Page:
It was still early morning when I heard a noise outside of the prison. A crowd had gathered and were shouting, bellowing even. I looked at the others in the cell but no one could understand what it was about. What could the Jews want with Pilate this close to Passover?
That's when I heard my name. The crowd in unison called, "Barabbas!" over and over. Everyone looked at me and I wondered even more what it meant.
One man said, "Pilate releases a prisoner each year during Passover. It sounds like the crowd wants you."
Me! Why would they want me? If the Priests ever asked it would only be for a good man, wrongfully imprisoned by the Romans. I, on the other hand, am definitely not a good man. I was in prison because I murdered many people in a riot. Everyone hated me.
It was then that a guard appeared. He unlocked the door and released my shackles. I looked at him and he silently pointed to the door.
"I can go?"
He nodded. So I got stiffly to my feet and hobbled out of the cell. With the guard I passed along corridors I never thought I would see again and eventually came to the door. The sun was bright and I blinked until my eyes adjusted.
I followed the sound of the crowd, who were quieter now. Many priests were gathered, along with other Jews. I joined them and tried to say thank you for having me released but they ignored me. These men, who had been shouting my name just minutes before showed me their backs. I was still a hated man. What was going on here?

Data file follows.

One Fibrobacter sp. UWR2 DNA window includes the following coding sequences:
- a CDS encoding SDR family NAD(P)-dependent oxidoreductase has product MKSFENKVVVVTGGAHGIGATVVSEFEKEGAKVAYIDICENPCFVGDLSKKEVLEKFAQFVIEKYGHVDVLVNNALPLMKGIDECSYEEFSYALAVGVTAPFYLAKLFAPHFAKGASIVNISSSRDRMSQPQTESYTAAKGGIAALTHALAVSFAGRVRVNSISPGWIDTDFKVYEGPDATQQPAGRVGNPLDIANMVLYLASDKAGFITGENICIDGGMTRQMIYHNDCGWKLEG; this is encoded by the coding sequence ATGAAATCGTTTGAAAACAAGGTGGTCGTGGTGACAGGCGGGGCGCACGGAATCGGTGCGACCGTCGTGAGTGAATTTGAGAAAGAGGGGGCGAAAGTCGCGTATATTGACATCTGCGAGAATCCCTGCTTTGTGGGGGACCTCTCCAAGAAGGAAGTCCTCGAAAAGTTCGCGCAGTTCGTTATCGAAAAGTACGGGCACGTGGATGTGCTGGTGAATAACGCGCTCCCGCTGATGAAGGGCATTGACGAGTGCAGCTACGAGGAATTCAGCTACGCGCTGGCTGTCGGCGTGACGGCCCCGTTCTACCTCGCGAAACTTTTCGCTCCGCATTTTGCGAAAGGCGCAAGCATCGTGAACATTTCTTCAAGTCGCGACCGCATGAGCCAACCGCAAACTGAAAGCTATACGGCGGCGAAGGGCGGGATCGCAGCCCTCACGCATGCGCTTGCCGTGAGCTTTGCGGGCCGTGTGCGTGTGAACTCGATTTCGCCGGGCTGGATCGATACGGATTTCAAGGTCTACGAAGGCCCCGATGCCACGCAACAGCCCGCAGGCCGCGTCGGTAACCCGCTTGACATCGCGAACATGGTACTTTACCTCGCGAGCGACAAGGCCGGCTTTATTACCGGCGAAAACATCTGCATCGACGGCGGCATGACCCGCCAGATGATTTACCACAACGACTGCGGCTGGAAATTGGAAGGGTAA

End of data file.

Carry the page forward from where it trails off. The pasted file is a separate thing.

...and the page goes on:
At the front I saw Pilate in his magnificent robes and next to him another man, his shoulders slumped.
"Who is that?" I asked someone.
"Jesus," they replied.
Even in the prison we had heard of this man. Story teller, preacher, even miracle worker sometimes, although people doubted. I was interested to hear what was going on so I got closer and it was then that I realised that Jesus was on trial.
Suddenly those at the front, with whom Pilate was conversing, starting shouting again, except this time they said, "Crucify him."
Later that day I watched as this man, who seemed to have done nothing wrong dragged his cross out of the city. His back was torn from whips and his head was pierced with thorns.
The charge for his execution was: This man is the King of the Jews.
Had he stolen? No. Had he caused trouble? No. Had he murdered? No. But I had. And I was free. Something was surely amiss here. I was the one in the wrong. Why wasn't I carrying that cross and being whipped. It seemed like it was my fault and I felt so guilty.
I pushed through the crowd as we climbed a hill outside of Jerusalem. I came along side Jesus.
"Jesus," I called out over the noise of the crowd, "forgive me. You have taken my place. Why did you not argue?"
He turned and looked at me. I know he looked at me, but he did not say anything. The look he gave though was enough. In that look there was forgiveness. In that look there was love.
Jesus went to the cross for me and changed my life forever.